25 October 2013


I love the Falkland Islands. It’s my favorite adventure destination bar none. I managed to spend  almost two weeks down there several years ago (several, several) and still remember it fondly.

I knew what it was as soon as I saw the location. Korean squidders massed and — for all practical purposes — raping the resource. Nonetheless, the resource seems to come back every year.

Here’s a little tale about my experience with one. The Dave mentioned is Dave Enyon with whom I spent much of my time in the islands. (Below: The Lady Elizabeth, one of the many wrecks to be found above and below the water of the Falklands. (Right): Just another regular "track" in the Falklands. Mines from the 1982 Falklands War reappeared now and again, so it was best to know where you were walking/driving! When I was there British EOD were still stationed in the islands).

How They Hit the Rocks 

We decide to try and dive the sea lion colony off Kidney Island the next day, and again, the weather goes through its usual eight changes, but we luck out and grab a bright blue sky and fairly warm temps. We shoot out through the harbor entrance and into a nice four- or five-foot rolling sea, swing around Menguera Point and head out toward Kidney. Near the horizon line we see a 200-foot-or-so Korean squid jigger and notice that it has seemingly changed course for our direction. Dave is pointing out where we’re heading and what our strategy will be to entice the lazy, lolling mammals into the water.  

“Hey, Dave,” I say, “is that sucker following us?” 

Dave doesn’t think so, but he does note that whatever the squidder is doing, it’s doing it at full speed. We turn our attention back to Kidney Island, and then both glance back at the squidder, which is now considerably closer and throwing a really good bow wave. The boy be charging somewhere.  

Our attention to Kidney wanes and we watch the fishing boat as it closes on us. There’s some laughter, and “what the?” head scratchings, but the boat comes on and shows no sign of slowing. Enyon gets on the radio but elicits no answer from the squid boat, which right now is waaay too close. He gooses the engines, we spin the boat and head off on an angle toward the other ship, all the while trying to make radio contact to no avail.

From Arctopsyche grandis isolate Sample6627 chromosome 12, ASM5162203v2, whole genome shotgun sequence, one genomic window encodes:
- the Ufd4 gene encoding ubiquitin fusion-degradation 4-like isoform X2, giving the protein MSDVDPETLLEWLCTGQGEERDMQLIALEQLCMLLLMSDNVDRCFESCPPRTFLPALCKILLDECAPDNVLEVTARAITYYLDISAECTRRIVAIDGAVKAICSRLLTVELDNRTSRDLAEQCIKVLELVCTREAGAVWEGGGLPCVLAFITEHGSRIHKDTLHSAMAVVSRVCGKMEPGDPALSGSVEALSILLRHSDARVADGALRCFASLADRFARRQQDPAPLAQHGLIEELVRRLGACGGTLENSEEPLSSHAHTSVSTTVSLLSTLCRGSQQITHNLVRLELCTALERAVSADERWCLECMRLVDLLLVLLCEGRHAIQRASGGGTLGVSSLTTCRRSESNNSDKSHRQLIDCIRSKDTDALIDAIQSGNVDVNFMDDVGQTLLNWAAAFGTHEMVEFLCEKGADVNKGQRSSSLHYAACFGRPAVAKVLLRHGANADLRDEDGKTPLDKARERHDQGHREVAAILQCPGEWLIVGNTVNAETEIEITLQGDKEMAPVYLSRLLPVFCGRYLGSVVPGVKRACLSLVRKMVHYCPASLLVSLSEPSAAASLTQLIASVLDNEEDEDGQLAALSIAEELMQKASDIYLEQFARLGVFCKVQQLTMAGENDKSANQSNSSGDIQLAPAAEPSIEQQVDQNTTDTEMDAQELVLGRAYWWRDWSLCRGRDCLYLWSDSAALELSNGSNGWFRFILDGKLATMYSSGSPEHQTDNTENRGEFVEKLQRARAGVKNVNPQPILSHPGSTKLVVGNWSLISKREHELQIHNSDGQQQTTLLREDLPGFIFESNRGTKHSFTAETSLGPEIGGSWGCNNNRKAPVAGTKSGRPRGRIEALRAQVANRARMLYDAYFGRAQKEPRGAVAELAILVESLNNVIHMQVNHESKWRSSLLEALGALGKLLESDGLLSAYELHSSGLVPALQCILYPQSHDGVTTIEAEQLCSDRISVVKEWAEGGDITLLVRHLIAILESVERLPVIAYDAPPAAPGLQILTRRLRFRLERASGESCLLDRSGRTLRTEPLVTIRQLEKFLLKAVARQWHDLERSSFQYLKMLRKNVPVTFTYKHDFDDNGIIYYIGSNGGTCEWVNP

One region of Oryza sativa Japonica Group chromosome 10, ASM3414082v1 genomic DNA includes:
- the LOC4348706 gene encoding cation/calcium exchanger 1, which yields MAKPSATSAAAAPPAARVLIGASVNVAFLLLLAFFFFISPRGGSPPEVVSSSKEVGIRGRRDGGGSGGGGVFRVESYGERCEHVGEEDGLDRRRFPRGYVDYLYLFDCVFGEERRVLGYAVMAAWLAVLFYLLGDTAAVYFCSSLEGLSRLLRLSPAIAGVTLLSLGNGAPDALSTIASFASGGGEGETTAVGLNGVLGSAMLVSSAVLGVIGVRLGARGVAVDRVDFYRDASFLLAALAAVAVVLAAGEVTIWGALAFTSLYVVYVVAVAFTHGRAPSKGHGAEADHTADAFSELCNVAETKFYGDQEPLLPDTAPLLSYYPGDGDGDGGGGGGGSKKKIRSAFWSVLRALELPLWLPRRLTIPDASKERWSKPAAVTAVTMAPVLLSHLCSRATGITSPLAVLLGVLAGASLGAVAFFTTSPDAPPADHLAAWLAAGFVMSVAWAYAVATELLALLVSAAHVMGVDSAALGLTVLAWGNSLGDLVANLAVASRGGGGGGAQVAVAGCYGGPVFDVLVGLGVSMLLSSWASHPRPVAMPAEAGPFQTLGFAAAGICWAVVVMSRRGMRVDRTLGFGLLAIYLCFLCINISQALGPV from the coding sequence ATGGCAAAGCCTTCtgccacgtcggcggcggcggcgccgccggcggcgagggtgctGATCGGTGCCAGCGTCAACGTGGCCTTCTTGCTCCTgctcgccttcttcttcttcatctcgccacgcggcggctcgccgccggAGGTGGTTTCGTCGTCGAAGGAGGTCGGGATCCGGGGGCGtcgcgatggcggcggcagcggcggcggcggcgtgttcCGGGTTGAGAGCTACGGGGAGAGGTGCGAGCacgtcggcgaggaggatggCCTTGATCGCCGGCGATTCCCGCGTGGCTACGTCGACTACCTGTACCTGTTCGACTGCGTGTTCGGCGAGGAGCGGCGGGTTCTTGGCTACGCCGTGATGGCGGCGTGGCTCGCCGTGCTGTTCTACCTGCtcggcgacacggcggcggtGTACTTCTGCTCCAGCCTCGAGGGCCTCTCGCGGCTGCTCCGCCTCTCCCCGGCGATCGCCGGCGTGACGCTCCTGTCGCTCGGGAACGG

The Korean boat is heading for a shoal reef about six feet deep. The boat draws about 13 feet, our bottom is reading 12 feet, and the crazy sucker is pounding 13 or 14 knots and not showing any inclination to stop. 

“This maniac's going to pile it up on the reef,” says Eynon rather calmly. He climbs up on the pontoons and starts waving his hands for the captain to back down and go back, something the squidder’s squire seems to have no inclination to do. I climb on the other pontoon, and while very anxious to actually see a shipwreck happen (I’m figuring Admiralty Laws, salvage rights and whatnot), decide I’d better get into the spirit of things. I start making throat-cutting gestures as the big boat passes us, and this seems to do the trick. The engines idle down, the ship goes hard aport, and arcs a big turn back toward us.  

“Bloody hell,” yells Eynon as he powers over to the open loading door of the rust-blood-gut-stained white hull. “Anybody speak English?” he yells. We get that look that children give teachers when they ask, “Who has the answer?” to math questions. 

Well, to make a long story endless, this ol' boy had hauled all the way from Korea, and thought the entrance to Stanley Harbor was where we were heading, so he decided to follow us in. Nice navigating. Right up until the — almost — end. Well, at least the shoal he would have hit was already named, sparing the area from an indignity like No. 55 Jai Won Shoal, or somesuch. But I sure would have liked to seen him hit the beach. I figure we could have off-loaded the crew in about 25 minutes and, presto, owned a Korean squidder.

A full-length version of my Falklands journey can be found http://www.sportdiver.com/rivers-stone-oceans-wrecks

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